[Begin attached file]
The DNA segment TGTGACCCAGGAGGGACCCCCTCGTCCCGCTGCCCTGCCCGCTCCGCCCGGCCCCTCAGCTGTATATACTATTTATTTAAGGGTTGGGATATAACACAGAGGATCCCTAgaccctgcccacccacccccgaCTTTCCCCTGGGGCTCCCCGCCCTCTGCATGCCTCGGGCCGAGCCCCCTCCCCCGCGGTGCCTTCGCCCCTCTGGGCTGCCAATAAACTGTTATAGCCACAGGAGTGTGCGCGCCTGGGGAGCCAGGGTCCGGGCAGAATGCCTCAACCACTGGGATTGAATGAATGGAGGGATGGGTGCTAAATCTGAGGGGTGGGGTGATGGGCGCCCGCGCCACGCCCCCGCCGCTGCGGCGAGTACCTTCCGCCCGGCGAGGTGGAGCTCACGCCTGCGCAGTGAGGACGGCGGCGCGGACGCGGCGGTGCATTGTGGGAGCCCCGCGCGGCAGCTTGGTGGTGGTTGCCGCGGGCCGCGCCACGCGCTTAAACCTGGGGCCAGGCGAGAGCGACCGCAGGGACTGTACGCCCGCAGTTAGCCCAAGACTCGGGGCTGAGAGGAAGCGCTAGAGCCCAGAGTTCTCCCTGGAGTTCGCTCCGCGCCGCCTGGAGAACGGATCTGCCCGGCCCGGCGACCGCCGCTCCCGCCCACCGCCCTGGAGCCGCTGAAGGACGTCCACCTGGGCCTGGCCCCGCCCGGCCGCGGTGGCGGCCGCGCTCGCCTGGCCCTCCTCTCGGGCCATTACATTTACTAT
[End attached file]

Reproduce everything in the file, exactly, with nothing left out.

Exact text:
The DNA segment TGTGACCCAGGAGGGACCCCCTCGTCCCGCTGCCCTGCCCGCTCCGCCCGGCCCCTCAGCTGTATATACTATTTATTTAAGGGTTGGGATATAACACAGAGGATCCCTAgaccctgcccacccacccccgaCTTTCCCCTGGGGCTCCCCGCCCTCTGCATGCCTCGGGCCGAGCCCCCTCCCCCGCGGTGCCTTCGCCCCTCTGGGCTGCCAATAAACTGTTATAGCCACAGGAGTGTGCGCGCCTGGGGAGCCAGGGTCCGGGCAGAATGCCTCAACCACTGGGATTGAATGAATGGAGGGATGGGTGCTAAATCTGAGGGGTGGGGTGATGGGCGCCCGCGCCACGCCCCCGCCGCTGCGGCGAGTACCTTCCGCCCGGCGAGGTGGAGCTCACGCCTGCGCAGTGAGGACGGCGGCGCGGACGCGGCGGTGCATTGTGGGAGCCCCGCGCGGCAGCTTGGTGGTGGTTGCCGCGGGCCGCGCCACGCGCTTAAACCTGGGGCCAGGCGAGAGCGACCGCAGGGACTGTACGCCCGCAGTTAGCCCAAGACTCGGGGCTGAGAGGAAGCGCTAGAGCCCAGAGTTCTCCCTGGAGTTCGCTCCGCGCCGCCTGGAGAACGGATCTGCCCGGCCCGGCGACCGCCGCTCCCGCCCACCGCCCTGGAGCCGCTGAAGGACGTCCACCTGGGCCTGGCCCCGCCCGGCCGCGGTGGCGGCCGCGCTCGCCTGGCCCTCCTCTCGGGCCATTACATTTACTAT